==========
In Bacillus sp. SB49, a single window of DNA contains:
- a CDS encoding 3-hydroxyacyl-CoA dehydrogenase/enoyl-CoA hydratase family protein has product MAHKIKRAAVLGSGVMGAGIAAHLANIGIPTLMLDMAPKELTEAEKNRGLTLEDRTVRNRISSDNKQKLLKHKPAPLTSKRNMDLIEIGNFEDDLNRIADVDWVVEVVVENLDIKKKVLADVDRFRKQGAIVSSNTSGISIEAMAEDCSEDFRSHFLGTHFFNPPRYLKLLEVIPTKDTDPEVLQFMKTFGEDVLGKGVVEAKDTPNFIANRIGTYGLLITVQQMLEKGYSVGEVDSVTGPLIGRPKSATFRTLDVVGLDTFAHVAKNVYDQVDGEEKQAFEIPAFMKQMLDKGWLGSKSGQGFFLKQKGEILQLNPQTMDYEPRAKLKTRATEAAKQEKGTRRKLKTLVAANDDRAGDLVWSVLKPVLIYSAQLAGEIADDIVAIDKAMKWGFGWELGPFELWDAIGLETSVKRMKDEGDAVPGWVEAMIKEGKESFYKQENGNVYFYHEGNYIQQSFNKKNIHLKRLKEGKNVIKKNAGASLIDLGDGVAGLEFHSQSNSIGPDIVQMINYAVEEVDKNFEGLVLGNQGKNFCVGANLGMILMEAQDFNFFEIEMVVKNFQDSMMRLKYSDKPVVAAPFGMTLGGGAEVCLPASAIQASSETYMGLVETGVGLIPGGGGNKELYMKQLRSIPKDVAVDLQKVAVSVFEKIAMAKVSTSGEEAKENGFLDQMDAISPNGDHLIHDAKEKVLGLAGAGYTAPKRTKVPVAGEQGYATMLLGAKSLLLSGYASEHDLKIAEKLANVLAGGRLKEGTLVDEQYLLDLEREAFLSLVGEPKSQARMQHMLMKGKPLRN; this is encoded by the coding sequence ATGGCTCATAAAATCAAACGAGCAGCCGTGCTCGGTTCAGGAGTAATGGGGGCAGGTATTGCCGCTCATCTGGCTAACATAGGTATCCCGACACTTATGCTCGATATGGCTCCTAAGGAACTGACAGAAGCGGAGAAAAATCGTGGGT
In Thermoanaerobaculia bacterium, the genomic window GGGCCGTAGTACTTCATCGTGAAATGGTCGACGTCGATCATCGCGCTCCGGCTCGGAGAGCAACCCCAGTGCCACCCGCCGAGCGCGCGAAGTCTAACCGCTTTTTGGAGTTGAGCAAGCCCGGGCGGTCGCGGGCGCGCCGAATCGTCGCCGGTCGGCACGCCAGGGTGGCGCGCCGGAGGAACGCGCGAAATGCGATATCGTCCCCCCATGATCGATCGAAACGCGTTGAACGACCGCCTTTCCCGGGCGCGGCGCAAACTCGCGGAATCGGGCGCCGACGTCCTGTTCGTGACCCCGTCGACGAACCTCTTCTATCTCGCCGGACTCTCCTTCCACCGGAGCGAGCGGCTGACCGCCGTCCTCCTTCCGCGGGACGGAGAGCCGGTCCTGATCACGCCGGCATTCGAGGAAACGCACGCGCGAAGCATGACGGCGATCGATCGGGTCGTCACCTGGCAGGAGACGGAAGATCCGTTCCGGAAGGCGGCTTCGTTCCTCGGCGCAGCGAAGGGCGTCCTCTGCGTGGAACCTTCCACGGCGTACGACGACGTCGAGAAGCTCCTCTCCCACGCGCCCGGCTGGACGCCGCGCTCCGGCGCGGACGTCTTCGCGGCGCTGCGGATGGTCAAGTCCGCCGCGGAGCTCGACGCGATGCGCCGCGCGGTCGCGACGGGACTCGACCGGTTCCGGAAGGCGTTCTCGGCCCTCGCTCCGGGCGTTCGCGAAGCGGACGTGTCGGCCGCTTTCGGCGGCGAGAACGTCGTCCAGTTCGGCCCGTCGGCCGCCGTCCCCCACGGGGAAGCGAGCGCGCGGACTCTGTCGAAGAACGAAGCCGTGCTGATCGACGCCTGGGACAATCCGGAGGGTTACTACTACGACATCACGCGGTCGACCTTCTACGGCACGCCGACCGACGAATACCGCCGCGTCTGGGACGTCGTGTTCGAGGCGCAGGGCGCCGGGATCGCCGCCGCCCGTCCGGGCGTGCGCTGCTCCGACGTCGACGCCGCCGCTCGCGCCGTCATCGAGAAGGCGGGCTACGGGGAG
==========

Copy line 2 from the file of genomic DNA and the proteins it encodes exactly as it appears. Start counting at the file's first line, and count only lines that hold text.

- a CDS encoding 3-hydroxyacyl-CoA dehydrogenase/enoyl-CoA hydratase family protein has product MAHKIKRAAVLGSGVMGAGIAAHLANIGIPTLMLDMAPKELTEAEKNRGLTLEDRTVRNRISSDNKQKLLKHKPAPLTSKRNMDLIEIGNFEDDLNRIADVDWVVEVVVENLDIKKKVLADVDRFRKQGAIVSSNTSGISIEAMAEDCSEDFRSHFLGTHFFNPPRYLKLLEVIPTKDTDPEVLQFMKTFGEDVLGKGVVEAKDTPNFIANRIGTYGLLITVQQMLEKGYSVGEVDSVTGPLIGRPKSATFRTLDVVGLDTFAHVAKNVYDQVDGEEKQAFEIPAFMKQMLDKGWLGSKSGQGFFLKQKGEILQLNPQTMDYEPRAKLKTRATEAAKQEKGTRRKLKTLVAANDDRAGDLVWSVLKPVLIYSAQLAGEIADDIVAIDKAMKWGFGWELGPFELWDAIGLETSVKRMKDEGDAVPGWVEAMIKEGKESFYKQENGNVYFYHEGNYIQQSFNKKNIHLKRLKEGKNVIKKNAGASLIDLGDGVAGLEFHSQSNSIGPDIVQMINYAVEEVDKNFEGLVLGNQGKNFCVGANLGMILMEAQDFNFFEIEMVVKNFQDSMMRLKYSDKPVVAAPFGMTLGGGAEVCLPASAIQASSETYMGLVETGVGLIPGGGGNKELYMKQLRSIPKDVAVDLQKVAVSVFEKIAMAKVSTSGEEAKENGFLDQMDAISPNGDHLIHDAKEKVLGLAGAGYTAPKRTKVPVAGEQGYATMLLGAKSLLLSGYASEHDLKIAEKLANVLAGGRLKEGTLVDEQYLLDLEREAFLSLVGEPKSQARMQHMLMKGKPLRN; this is encoded by the coding sequence ATGGCTCATAAAATCAAACGAGCAGCCGTGCTCGGTTCAGGAGTAATGGGGGCAGGTATTGCCGCTCATCTGGCTAACATAGGTATCCCGACACTTATGCTCGATATGGCTCCTAAGGAACTGACAGAAGCGGAGAAAAATCGTGGGT